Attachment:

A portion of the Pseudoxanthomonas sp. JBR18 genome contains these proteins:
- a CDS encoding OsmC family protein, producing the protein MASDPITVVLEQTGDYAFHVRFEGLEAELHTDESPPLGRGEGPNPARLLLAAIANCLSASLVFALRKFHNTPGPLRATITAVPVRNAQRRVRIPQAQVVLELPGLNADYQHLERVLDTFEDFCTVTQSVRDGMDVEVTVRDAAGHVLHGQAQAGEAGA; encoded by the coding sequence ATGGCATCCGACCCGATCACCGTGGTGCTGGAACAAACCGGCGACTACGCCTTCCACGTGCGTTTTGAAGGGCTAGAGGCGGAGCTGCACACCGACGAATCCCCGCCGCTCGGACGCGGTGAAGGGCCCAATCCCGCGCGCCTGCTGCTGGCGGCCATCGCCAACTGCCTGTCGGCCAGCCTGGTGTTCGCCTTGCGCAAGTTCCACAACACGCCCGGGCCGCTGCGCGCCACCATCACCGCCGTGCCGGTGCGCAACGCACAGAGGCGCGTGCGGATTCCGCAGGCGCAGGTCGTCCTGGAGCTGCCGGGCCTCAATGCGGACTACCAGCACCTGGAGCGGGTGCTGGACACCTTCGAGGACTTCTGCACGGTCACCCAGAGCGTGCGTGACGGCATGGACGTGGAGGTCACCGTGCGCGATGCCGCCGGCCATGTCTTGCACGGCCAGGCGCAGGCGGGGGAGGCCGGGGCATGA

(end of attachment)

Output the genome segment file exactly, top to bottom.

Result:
A portion of the Pseudoxanthomonas sp. JBR18 genome contains these proteins:
- a CDS encoding OsmC family protein, producing the protein MASDPITVVLEQTGDYAFHVRFEGLEAELHTDESPPLGRGEGPNPARLLLAAIANCLSASLVFALRKFHNTPGPLRATITAVPVRNAQRRVRIPQAQVVLELPGLNADYQHLERVLDTFEDFCTVTQSVRDGMDVEVTVRDAAGHVLHGQAQAGEAGA; encoded by the coding sequence ATGGCATCCGACCCGATCACCGTGGTGCTGGAACAAACCGGCGACTACGCCTTCCACGTGCGTTTTGAAGGGCTAGAGGCGGAGCTGCACACCGACGAATCCCCGCCGCTCGGACGCGGTGAAGGGCCCAATCCCGCGCGCCTGCTGCTGGCGGCCATCGCCAACTGCCTGTCGGCCAGCCTGGTGTTCGCCTTGCGCAAGTTCCACAACACGCCCGGGCCGCTGCGCGCCACCATCACCGCCGTGCCGGTGCGCAACGCACAGAGGCGCGTGCGGATTCCGCAGGCGCAGGTCGTCCTGGAGCTGCCGGGCCTCAATGCGGACTACCAGCACCTGGAGCGGGTGCTGGACACCTTCGAGGACTTCTGCACGGTCACCCAGAGCGTGCGTGACGGCATGGACGTGGAGGTCACCGTGCGCGATGCCGCCGGCCATGTCTTGCACGGCCAGGCGCAGGCGGGGGAGGCCGGGGCATGA